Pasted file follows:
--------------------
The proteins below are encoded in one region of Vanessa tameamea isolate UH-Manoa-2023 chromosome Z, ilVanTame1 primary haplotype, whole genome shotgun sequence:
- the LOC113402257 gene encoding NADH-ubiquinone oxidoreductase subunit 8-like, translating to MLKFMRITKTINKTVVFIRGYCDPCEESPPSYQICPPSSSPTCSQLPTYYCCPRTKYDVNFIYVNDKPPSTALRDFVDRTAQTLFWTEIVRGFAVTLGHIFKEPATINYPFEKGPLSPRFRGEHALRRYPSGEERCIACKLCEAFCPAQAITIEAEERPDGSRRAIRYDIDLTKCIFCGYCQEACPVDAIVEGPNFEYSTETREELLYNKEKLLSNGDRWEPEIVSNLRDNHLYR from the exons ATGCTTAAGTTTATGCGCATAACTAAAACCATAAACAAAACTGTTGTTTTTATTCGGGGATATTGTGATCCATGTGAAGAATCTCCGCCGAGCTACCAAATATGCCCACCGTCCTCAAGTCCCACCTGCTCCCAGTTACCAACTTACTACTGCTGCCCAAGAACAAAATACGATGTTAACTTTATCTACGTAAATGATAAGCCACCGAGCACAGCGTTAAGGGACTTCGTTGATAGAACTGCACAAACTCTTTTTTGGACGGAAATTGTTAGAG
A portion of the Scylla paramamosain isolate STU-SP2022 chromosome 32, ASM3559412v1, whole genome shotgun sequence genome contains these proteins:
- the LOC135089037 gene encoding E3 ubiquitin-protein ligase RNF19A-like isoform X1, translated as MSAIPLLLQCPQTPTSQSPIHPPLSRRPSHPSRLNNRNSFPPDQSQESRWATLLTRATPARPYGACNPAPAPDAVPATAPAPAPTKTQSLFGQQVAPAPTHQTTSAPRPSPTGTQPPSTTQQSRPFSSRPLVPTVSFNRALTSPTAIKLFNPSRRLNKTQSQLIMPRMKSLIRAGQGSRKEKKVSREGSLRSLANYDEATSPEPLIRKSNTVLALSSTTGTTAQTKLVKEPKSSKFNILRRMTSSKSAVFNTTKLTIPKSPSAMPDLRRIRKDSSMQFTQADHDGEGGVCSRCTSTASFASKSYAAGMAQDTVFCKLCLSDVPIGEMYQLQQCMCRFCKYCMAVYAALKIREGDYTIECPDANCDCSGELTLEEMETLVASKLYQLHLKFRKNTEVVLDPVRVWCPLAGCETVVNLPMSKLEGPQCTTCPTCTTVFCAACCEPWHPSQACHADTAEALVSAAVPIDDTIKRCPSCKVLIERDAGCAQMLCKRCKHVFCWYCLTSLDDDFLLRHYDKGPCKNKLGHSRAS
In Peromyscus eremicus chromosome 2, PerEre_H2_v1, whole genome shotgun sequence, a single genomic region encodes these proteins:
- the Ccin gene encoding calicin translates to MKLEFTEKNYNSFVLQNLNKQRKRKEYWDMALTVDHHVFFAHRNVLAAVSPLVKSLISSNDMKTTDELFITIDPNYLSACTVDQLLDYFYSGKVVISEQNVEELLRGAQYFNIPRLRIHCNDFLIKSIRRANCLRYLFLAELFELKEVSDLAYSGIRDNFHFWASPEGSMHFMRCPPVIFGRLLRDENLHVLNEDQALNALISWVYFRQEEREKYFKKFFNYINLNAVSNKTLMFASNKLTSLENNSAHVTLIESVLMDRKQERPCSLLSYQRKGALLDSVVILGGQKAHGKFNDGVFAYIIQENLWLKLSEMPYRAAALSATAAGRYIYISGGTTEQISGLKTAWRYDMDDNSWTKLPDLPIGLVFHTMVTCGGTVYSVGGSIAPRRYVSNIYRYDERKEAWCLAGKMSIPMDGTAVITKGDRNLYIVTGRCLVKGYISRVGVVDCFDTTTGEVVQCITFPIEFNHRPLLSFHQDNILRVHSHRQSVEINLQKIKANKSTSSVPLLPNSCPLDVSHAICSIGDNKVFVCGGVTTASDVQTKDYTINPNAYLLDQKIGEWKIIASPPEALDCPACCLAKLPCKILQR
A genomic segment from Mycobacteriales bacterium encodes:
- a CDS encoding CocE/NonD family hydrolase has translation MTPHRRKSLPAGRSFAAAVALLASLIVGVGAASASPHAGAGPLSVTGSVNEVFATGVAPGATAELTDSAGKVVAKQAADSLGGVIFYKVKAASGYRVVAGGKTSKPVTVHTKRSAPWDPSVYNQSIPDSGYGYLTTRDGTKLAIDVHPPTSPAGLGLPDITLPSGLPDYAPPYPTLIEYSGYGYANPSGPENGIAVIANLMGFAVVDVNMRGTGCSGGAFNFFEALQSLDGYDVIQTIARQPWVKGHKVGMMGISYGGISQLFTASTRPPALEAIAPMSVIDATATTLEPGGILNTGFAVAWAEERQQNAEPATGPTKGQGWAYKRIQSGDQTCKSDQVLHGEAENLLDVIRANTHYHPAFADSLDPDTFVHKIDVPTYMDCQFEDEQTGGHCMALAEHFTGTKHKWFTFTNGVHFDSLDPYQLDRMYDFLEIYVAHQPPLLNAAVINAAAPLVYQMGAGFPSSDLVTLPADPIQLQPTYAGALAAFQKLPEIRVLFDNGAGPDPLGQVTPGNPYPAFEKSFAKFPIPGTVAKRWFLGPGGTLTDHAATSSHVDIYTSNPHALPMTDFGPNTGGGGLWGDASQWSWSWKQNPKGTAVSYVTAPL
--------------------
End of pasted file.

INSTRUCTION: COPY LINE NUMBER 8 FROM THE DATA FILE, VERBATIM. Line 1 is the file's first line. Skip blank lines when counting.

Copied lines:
- a CDS encoding CocE/NonD family hydrolase has translation MTPHRRKSLPAGRSFAAAVALLASLIVGVGAASASPHAGAGPLSVTGSVNEVFATGVAPGATAELTDSAGKVVAKQAADSLGGVIFYKVKAASGYRVVAGGKTSKPVTVHTKRSAPWDPSVYNQSIPDSGYGYLTTRDGTKLAIDVHPPTSPAGLGLPDITLPSGLPDYAPPYPTLIEYSGYGYANPSGPENGIAVIANLMGFAVVDVNMRGTGCSGGAFNFFEALQSLDGYDVIQTIARQPWVKGHKVGMMGISYGGISQLFTASTRPPALEAIAPMSVIDATATTLEPGGILNTGFAVAWAEERQQNAEPATGPTKGQGWAYKRIQSGDQTCKSDQVLHGEAENLLDVIRANTHYHPAFADSLDPDTFVHKIDVPTYMDCQFEDEQTGGHCMALAEHFTGTKHKWFTFTNGVHFDSLDPYQLDRMYDFLEIYVAHQPPLLNAAVINAAAPLVYQMGAGFPSSDLVTLPADPIQLQPTYAGALAAFQKLPEIRVLFDNGAGPDPLGQVTPGNPYPAFEKSFAKFPIPGTVAKRWFLGPGGTLTDHAATSSHVDIYTSNPHALPMTDFGPNTGGGGLWGDASQWSWSWKQNPKGTAVSYVTAPL